The Women’s Legal Education and Action Fund (LEAF) has filed a submission to the Law Society of Ontario (LSO) Access to Justice Consultation. LEAF argues that access to justice is an equality issue—especially for women and marginalized groups—and makes recommendations to help the Law Society of Ontario’s Access to Justice Initiative better respond to these equality concerns.

While access to justice is important for all Canadians, obstacles to access have a particularly acute impact on women and marginalized groups.  Women require access to justice to ensure the equal benefit and protection of the law – including freedom from discrimination and freedom from violence.

As women experience disproportionate rates of poverty,[1] it follows that women are less able to afford legal fees.[2] While finances are a major barrier to access to justice for most Ontarians, this is all the more pronounced for women: women comprise 62% of Ontarians who earn less than $20,000 per year, the lowest-income group. Obstacles to accessing legal information and representation perpetuate women’s inequality and poverty. The feminization of poverty is often a result of discrimination at work and in the home[3] in a manner prohibited by law, including pay inequity or unfair division of resources after a relationship breakdown. Many of these legal wrongs could be at least partly corrected for women through access to legal representation and advocacy.  

Moreover, most Legal Aid Ontario support is allocated to criminal law, while women are more likely to need assistance with civil and family proceedings. Lack of representation in family law disputes has a disproportionately negative impact on women, who experience an average decline in income of about 30% in the year following a divorce. Without sufficient legal aid, many could be without representation for hearings that directly affect their fundamental rights, such as child apprehension hearings. If they are intimidated by ex-partners, they are also more likely to make concessions that are not in their best interests and/or the best interests of their children.

Finally, women are much more likely to enter the criminal justice system as victims rather than perpetrators, and legal aid for victims and witnesses is very limited – which poses significant barriers to women who rely on criminal prosecutions to access justice for sexual assault.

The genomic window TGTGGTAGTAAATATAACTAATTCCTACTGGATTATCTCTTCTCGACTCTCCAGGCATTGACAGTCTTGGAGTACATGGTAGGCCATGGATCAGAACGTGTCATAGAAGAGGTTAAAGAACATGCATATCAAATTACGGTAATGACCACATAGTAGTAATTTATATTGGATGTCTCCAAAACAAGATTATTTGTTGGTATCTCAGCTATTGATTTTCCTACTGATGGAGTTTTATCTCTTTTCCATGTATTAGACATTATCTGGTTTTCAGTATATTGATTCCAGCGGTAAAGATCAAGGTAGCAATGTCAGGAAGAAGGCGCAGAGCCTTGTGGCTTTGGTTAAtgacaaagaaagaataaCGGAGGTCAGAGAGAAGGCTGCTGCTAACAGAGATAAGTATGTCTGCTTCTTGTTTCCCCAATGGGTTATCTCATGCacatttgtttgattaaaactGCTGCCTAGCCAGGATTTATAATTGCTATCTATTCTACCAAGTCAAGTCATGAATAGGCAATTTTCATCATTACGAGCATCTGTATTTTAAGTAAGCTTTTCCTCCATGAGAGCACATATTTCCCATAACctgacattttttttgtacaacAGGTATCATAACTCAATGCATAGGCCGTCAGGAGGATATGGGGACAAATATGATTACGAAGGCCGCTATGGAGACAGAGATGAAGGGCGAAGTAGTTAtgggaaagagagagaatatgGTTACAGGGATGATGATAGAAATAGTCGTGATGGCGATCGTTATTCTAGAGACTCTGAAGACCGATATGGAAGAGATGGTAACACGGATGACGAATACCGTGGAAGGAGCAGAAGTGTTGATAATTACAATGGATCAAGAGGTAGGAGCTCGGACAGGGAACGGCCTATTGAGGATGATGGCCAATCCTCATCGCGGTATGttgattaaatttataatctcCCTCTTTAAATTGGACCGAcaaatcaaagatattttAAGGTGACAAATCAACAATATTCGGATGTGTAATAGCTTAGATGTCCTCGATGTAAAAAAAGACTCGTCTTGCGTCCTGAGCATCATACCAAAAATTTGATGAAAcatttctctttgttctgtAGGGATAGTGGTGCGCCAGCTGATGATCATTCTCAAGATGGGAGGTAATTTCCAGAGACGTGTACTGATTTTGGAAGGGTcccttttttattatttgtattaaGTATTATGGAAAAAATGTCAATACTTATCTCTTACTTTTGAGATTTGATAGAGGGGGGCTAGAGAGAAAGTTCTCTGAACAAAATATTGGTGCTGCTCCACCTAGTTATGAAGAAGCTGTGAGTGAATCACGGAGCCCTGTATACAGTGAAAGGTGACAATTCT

LEAF’s recommendations to the LSO include: focusing on the needs of marginalized groups in consultations; advocating for broader funding for legal aid (covering more family and civil legal services and increasing the income cut-off); enforcing and revisiting rules of professional conduct so discriminatory conduct, including advancing arguments that perpetuate discriminatory myths and stereotypes, would be sanctioned or limited; and, facilitating pro bono work by all members of the bar.   


The Women’s Legal Education and Action Fund (LEAF) works to advance the substantive equality rights of women and girls through litigation, law reform, and public education. Since 1985, we have intervened in landmark cases that have advanced equality in Canada—helping to prevent violence, eliminate discrimination in the workplace, provide better maternity benefits, ensure a right to pay equity, and allow access to reproductive freedoms. For more information, please visit  

For media inquiries, please contact:

Karen Segal, Counsel             
Women’s Legal Education and Action Fund                                     
416.595.7170 x2003                                                                          
[email protected]                                                                                    

[1] Statistics Canada, Women in Canada: A Gender-based Statistical Report, “The Economic Well-Being of Women in Canada”, by Dan Fox and Melissa Moyser, Catalogue Number 89-503-x (Ottawa: Statistics Canada, 2018), online (pdf): <>

[2] Statistics Canada, Low Income Statistics by Age, Sex and Economic Family Type, Table 11-10-0135-01 (Ottawa: Statistics Canada, 2016), online: <>

[3] Steven Pressman, “Feminist Explanations for the Feminization of Poverty” (2003) 37: 2 J of Economic Issues at 353-61.